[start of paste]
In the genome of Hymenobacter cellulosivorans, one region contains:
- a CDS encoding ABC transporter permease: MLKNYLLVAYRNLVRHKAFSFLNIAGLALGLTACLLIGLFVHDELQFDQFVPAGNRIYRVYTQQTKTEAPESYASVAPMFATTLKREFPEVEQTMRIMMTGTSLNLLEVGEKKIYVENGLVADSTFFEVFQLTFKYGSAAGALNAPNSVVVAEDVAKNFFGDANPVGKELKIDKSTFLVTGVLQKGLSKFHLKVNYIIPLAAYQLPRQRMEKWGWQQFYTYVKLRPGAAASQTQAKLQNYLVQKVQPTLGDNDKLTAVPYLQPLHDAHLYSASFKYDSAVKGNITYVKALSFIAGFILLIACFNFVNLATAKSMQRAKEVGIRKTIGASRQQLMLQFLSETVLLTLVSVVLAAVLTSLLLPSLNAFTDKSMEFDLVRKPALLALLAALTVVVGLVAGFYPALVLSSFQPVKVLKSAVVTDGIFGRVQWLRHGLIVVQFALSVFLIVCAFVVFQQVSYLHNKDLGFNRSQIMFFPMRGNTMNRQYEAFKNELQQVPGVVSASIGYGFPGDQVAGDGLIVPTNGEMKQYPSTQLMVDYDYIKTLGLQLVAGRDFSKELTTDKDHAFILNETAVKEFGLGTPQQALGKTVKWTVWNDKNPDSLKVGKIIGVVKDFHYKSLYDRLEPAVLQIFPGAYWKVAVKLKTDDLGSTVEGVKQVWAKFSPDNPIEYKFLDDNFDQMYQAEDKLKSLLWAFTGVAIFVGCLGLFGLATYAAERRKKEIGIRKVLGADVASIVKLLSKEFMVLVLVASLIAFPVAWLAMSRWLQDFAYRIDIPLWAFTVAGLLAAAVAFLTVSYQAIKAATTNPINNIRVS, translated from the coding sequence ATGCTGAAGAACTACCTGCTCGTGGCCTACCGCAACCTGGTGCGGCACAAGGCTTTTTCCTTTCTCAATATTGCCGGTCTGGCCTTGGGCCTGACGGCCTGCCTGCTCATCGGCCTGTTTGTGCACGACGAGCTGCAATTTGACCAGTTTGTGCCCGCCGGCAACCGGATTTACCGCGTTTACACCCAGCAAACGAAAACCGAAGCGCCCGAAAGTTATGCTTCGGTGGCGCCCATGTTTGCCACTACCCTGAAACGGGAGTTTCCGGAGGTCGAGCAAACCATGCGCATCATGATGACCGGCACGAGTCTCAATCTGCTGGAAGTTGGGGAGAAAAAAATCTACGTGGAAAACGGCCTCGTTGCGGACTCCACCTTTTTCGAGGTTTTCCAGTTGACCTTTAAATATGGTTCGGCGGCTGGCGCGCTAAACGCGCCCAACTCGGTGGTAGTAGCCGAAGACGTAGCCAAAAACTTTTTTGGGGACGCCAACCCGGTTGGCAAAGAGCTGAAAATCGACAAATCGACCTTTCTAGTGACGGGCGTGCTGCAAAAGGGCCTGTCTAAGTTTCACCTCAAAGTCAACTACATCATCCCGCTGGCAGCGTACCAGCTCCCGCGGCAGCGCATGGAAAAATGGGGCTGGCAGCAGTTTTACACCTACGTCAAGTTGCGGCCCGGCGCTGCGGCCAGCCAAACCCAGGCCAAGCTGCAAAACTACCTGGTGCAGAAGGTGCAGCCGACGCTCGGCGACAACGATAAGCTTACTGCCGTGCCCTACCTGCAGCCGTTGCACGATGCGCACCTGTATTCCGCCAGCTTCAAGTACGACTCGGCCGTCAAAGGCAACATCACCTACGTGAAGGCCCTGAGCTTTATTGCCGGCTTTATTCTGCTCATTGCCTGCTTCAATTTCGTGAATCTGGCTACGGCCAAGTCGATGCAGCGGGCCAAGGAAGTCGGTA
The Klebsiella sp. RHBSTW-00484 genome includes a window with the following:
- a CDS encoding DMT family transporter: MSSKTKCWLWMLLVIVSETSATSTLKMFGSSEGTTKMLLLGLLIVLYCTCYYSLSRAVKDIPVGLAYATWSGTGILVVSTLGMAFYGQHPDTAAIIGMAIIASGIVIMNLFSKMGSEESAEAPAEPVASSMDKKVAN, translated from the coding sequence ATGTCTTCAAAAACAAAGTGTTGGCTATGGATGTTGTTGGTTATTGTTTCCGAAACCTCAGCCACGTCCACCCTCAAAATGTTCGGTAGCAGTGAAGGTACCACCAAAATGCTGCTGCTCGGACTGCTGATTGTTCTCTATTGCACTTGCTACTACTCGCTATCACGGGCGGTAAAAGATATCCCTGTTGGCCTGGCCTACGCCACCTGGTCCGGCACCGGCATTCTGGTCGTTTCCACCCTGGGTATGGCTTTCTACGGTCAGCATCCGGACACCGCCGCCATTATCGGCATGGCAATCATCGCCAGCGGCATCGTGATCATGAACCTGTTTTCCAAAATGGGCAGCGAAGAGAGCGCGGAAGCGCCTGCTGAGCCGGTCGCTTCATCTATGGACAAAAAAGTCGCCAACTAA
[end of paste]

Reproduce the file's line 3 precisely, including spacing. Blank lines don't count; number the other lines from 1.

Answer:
The Klebsiella sp. RHBSTW-00484 genome includes a window with the following: